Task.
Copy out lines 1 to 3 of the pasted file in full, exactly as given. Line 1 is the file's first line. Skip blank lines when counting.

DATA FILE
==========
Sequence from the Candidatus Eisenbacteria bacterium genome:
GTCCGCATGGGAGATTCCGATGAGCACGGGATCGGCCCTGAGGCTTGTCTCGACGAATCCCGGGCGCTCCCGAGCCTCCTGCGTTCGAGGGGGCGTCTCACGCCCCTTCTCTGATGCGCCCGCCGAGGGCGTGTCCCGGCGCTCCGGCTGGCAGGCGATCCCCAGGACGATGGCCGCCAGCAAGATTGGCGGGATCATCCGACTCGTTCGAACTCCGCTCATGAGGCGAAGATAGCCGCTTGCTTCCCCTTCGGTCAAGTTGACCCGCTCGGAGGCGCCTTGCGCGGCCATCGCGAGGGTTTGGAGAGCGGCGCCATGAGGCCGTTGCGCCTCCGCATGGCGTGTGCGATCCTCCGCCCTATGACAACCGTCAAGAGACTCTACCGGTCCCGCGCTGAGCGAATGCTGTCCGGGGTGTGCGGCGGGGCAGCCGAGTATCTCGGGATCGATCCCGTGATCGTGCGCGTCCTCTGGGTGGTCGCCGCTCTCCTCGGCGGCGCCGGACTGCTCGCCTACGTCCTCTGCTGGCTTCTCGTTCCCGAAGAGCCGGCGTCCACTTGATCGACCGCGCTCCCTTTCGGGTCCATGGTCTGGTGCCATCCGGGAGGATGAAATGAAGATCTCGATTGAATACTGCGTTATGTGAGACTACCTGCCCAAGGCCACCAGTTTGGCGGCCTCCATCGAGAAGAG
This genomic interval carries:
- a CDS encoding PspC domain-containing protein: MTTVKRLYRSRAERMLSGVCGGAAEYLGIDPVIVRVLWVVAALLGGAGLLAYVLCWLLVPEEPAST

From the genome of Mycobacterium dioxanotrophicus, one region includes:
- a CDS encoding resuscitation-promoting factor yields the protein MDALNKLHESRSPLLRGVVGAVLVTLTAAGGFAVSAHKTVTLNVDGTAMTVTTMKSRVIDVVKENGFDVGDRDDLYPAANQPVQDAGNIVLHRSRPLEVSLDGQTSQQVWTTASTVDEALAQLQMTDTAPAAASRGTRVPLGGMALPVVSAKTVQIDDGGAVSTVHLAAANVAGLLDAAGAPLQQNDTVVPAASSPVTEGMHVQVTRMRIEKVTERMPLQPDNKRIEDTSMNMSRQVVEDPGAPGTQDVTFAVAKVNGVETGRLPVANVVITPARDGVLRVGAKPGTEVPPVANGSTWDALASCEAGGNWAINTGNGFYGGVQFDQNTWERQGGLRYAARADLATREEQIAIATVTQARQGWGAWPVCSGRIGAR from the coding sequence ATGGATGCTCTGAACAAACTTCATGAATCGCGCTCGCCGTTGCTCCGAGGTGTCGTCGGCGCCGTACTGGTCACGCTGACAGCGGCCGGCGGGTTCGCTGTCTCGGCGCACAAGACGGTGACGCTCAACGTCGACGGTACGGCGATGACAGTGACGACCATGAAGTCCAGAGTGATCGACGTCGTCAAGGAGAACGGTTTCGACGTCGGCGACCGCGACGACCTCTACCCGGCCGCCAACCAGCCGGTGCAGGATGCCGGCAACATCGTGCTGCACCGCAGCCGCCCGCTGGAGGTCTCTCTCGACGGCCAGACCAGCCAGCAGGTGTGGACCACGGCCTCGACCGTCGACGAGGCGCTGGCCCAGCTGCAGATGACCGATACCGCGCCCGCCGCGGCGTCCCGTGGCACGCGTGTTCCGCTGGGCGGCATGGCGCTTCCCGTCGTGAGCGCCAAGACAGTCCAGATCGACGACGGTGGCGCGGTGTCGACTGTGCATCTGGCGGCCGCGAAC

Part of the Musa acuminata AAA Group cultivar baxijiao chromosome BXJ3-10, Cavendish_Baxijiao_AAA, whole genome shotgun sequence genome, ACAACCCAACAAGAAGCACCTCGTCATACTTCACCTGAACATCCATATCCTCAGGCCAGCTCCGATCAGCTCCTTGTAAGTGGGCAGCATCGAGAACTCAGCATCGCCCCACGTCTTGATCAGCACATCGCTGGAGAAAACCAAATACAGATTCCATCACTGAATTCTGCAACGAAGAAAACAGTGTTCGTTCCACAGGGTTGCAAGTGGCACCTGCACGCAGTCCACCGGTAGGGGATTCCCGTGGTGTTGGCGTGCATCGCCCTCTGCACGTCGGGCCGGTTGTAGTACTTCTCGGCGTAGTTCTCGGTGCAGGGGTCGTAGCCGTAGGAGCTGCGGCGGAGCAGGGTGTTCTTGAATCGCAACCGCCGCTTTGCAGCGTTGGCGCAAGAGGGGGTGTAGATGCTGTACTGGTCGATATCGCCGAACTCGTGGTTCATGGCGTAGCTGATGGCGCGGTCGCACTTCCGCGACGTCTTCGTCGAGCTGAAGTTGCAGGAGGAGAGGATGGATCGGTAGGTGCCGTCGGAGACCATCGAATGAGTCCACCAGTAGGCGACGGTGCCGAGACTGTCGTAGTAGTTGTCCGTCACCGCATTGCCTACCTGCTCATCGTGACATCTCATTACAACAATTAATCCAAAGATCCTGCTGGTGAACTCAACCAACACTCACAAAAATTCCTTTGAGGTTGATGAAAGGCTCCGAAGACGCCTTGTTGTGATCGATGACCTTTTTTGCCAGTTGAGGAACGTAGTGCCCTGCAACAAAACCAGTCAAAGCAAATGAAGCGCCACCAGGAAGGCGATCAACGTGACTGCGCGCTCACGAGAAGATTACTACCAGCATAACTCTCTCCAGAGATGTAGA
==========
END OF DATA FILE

Sequence from the Candidatus Eisenbacteria bacterium genome:
GTCCGCATGGGAGATTCCGATGAGCACGGGATCGGCCCTGAGGCTTGTCTCGACGAATCCCGGGCGCTCCCGAGCCTCCTGCGTTCGAGGGGGCGTCTCACGCCCCTTCTCTGATGCGCCCGCCGAGGGCGTGTCCCGGCGCTCCGGCTGGCAGGCGATCCCCAGGACGATGGCCGCCAGCAAGATTGGCGGGATCATCCGACTCGTTCGAACTCCGCTCATGAGGCGAAGATAGCCGCTTGCTTCCCCTTCGGTCAAGTTGACCCGCTCGGAGGCGCCTTGCGCGGCCATCGCGAGGGTTTGGAGAGCGGCGCCATGAGGCCGTTGCGCCTCCGCATGGCGTGTGCGATCCTCCGCCCTATGACAACCGTCAAGAGACTCTACCGGTCCCGCGCTGAGCGAATGCTGTCCGGGGTGTGCGGCGGGGCAGCCGAGTATCTCGGGATCGATCCCGTGATCGTGCGCGTCCTCTGGGTGGTCGCCGCTCTCCTCGGCGGCGCCGGACTGCTCGCCTACGTCCTCTGCTGGCTTCTCGTTCCCGAAGAGCCGGCGTCCACTTGATCGACCGCGCTCCCTTTCGGGTCCATGGTCTGGTGCCATCCGGGAGGATGAAATGAAGATCTCGATTGAATACTGCGTTATGTGAGACTACCTGCCCAAGGCCACCAGTTTGGCGGCCTCCATCGAGAAGAG
This genomic interval carries: